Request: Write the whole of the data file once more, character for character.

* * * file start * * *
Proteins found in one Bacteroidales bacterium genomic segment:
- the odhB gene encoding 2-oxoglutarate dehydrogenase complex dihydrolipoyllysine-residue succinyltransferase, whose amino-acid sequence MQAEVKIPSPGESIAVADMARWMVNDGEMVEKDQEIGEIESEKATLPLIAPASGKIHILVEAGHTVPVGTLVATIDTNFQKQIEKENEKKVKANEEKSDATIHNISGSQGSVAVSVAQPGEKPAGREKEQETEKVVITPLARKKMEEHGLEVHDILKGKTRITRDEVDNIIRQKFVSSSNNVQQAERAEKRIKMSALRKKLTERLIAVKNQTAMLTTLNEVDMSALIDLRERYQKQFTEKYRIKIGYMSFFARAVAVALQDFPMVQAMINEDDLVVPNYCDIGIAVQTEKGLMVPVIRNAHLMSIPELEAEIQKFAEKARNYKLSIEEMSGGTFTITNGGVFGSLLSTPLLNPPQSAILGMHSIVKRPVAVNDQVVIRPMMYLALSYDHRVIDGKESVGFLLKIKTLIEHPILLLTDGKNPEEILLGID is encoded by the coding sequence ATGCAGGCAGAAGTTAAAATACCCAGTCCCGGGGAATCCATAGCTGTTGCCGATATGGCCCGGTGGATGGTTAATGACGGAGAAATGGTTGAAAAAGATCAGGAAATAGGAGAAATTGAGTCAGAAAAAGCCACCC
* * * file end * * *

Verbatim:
Proteins found in one Bacteroidales bacterium genomic segment:
- the odhB gene encoding 2-oxoglutarate dehydrogenase complex dihydrolipoyllysine-residue succinyltransferase, whose amino-acid sequence MQAEVKIPSPGESIAVADMARWMVNDGEMVEKDQEIGEIESEKATLPLIAPASGKIHILVEAGHTVPVGTLVATIDTNFQKQIEKENEKKVKANEEKSDATIHNISGSQGSVAVSVAQPGEKPAGREKEQETEKVVITPLARKKMEEHGLEVHDILKGKTRITRDEVDNIIRQKFVSSSNNVQQAERAEKRIKMSALRKKLTERLIAVKNQTAMLTTLNEVDMSALIDLRERYQKQFTEKYRIKIGYMSFFARAVAVALQDFPMVQAMINEDDLVVPNYCDIGIAVQTEKGLMVPVIRNAHLMSIPELEAEIQKFAEKARNYKLSIEEMSGGTFTITNGGVFGSLLSTPLLNPPQSAILGMHSIVKRPVAVNDQVVIRPMMYLALSYDHRVIDGKESVGFLLKIKTLIEHPILLLTDGKNPEEILLGID is encoded by the coding sequence ATGCAGGCAGAAGTTAAAATACCCAGTCCCGGGGAATCCATAGCTGTTGCCGATATGGCCCGGTGGATGGTTAATGACGGAGAAATGGTTGAAAAAGATCAGGAAATAGGAGAAATTGAGTCAGAAAAAGCCACCC